The tournament plays like the Tournament of Champions. 15 contestants play in a two week tournament. The first five games are the quarterfinals, with three new contestants each day. The winners of the five games move on to the semi-finals. The four losing contestants with the highest scores also move on as "wild card" players. If there is a tie at the end of a game, a Final Jeopardy!-type answer is given, and the first player to ring in with the correct response wins the game. If all three players have a score of zero, none of the contestants move on to the semi-finals, and another wild card spot is added. The next three games are the semi-final games. The three winners of the semi-finals move on to the finals. The last two games are the two-day finals. In both games, the contestants start with zero scores, and the contestants' final scores from the two days are added together to see who is the winner. The contestant with the highest score from the two days wins. The other two contestants win smaller cash prizes.
Contestant selection[change | change source]
1990s[change | change source]
Would-be contestants mailed postcards with their names and addresses to Jeopardy!. 1,200 teens were selected at random from the postcard entries and were invited to come (at their own expense) to one of four regional test centers (e.g. Houston, Minneapolis, Philadelphia, and Los Angeles) to take a timed written qualifying examination with the 50 clues read by Alex Trebek on a video monitor at the front of an exam room. Passing scorers were invited back for an interview and mock game using an electronic buzzer system. Their photographs are taken for their files, and they are asked to fill out a short information sheet with interesting facts about themselves that may be later used by Alex Trebek during the interview portion of the show. Selected contestants and alternates were notified that they had been chosen to appear on the show one to two months later. They are then flown to Los Angeles to tape the show. Taping occurs over a period of two days, with the five quarterfinals played on the first day and the three semifinals and two final games played on the second day. Accommodations were provided for the contestants at the Beverly Hilton in Beverly Hills, with taping taking place at the Sony Pictures Studios in Culver City, California.
2000s[change | change source]
Contestants registered on the Jeopardy! web site rather than submitting postcards. As before, a select number of registrants were invited to audition and take a written test at a regional audition. Accommodations for contestants are provided at the Hilton in Universal City, California.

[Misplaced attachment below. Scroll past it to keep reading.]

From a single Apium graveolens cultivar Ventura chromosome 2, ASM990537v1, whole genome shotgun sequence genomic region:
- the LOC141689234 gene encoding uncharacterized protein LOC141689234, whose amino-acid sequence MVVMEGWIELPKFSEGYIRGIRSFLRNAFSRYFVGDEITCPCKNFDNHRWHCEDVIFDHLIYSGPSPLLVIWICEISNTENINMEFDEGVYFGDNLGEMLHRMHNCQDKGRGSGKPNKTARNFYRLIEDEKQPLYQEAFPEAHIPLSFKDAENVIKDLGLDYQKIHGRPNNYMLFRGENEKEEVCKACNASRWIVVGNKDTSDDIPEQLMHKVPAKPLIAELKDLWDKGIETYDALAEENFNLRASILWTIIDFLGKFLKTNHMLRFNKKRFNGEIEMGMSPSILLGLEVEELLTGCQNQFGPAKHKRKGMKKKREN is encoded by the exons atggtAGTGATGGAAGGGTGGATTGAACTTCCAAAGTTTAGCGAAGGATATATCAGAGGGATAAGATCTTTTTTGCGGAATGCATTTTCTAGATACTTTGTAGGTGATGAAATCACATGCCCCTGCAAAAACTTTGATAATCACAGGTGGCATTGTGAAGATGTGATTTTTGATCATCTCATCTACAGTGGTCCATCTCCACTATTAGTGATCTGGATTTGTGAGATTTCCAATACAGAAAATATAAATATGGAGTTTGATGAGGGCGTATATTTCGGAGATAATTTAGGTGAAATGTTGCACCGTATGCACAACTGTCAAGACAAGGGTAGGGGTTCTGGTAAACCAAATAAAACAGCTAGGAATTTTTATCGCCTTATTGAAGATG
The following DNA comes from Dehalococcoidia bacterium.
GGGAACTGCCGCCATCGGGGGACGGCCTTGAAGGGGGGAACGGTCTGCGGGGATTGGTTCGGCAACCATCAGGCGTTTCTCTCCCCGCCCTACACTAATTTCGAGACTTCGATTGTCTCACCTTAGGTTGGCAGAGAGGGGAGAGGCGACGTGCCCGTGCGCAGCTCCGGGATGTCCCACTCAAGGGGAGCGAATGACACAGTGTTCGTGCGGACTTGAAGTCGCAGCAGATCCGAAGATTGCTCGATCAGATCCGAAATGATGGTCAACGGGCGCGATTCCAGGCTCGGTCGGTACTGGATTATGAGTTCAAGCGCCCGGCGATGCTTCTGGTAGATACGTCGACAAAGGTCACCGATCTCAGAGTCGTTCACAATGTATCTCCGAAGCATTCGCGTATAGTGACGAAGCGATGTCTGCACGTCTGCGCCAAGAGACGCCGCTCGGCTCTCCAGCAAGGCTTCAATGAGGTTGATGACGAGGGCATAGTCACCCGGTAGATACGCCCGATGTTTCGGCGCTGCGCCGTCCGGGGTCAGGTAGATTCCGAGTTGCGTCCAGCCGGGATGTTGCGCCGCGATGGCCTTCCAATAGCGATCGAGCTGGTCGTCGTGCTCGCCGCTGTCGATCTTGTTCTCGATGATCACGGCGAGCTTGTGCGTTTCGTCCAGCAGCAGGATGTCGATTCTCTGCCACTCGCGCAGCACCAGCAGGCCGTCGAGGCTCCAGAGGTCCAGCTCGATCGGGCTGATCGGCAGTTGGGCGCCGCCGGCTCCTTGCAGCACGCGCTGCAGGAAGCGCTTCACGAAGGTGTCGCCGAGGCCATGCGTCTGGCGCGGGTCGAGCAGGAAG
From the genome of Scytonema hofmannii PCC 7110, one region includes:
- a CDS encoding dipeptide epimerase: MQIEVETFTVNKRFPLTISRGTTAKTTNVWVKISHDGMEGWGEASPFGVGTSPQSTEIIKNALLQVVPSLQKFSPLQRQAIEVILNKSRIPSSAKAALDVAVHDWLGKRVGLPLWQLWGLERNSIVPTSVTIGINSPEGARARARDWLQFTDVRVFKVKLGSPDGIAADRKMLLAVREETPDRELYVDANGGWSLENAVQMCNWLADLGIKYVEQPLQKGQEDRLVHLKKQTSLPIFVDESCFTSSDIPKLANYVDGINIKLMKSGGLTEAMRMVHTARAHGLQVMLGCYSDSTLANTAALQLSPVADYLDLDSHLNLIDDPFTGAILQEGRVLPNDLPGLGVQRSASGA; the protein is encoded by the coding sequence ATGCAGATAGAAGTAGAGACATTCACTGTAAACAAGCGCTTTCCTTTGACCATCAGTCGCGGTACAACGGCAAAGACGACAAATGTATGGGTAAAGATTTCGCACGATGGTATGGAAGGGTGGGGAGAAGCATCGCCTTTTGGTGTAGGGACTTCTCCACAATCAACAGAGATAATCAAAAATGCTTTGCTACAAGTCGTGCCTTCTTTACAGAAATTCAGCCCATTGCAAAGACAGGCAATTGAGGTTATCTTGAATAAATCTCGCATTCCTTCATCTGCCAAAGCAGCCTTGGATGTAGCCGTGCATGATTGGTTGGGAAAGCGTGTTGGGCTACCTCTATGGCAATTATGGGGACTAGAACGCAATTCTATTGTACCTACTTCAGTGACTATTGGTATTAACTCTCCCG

2006–2019[change | change source]
All web site registrants take a 50-question timed online test at one set test time, usually late February. The test is given using Adobe Flash and takers are given 15 seconds per clue to type in their responses. A random selection of those who pass the test are invited to attend regional auditions in November at 4 locations around the United States at which another 50-question written test is given, followed by interviews and mock games. The number of students selected for the regional auditions is usually around 300, from which 15 are selected for the show.
Prizes[change | change source]
|Year(s)||Finalists (guaranteed amounts)||Semifinalists||Quarterfinalists|
|Winner||Second place||Third place|
(and a spot in the Tournament of Champions)
Other prizes[change | change source]
- Until 2000, all Teen Tournament winners were invited to participate in the Tournament of Champions. When eligible, eight Teen Tournament winners made the Tournament of Champions semifinals, but none ever advanced to the finals.
- In 1999 and again from 2001 to 2003, the Teen Tournament winner was awarded a new car (a Chevrolet Cavalier in 1999, a Chevrolet Tracker in 2001, a Mitsubishi Eclipse GS Convertible in 2002, and a Volkswagen New Beetle in 2003).
- Contestants in the 2005 Teen Tournament were awarded a computer package.
- Some Teen Tournament winners were later invited to Jeopardy!'s "all-time best" tournaments.
- 1989 winner Eric Newhouse was a Super Jeopardy! semifinalist in 1990, a Million Dollar Masters finalist in 2002, and received a bye to the second round of 2005's Ultimate Tournament of Champions.
- All but 2 Teen Tournament winners to that point competed in 2005's Ultimate Tournament of Champions, with 1992 winner April McManus & 1995 winner Matthew Zielenski both advancing to the quarterfinals.
- 1991 winner Andrew Westney competed in the 1980s round of 2014's Battle of the Decades tournament (after being voted in as the fan favorite amongst past champions from the 1980s in an online vote), but lost in his match.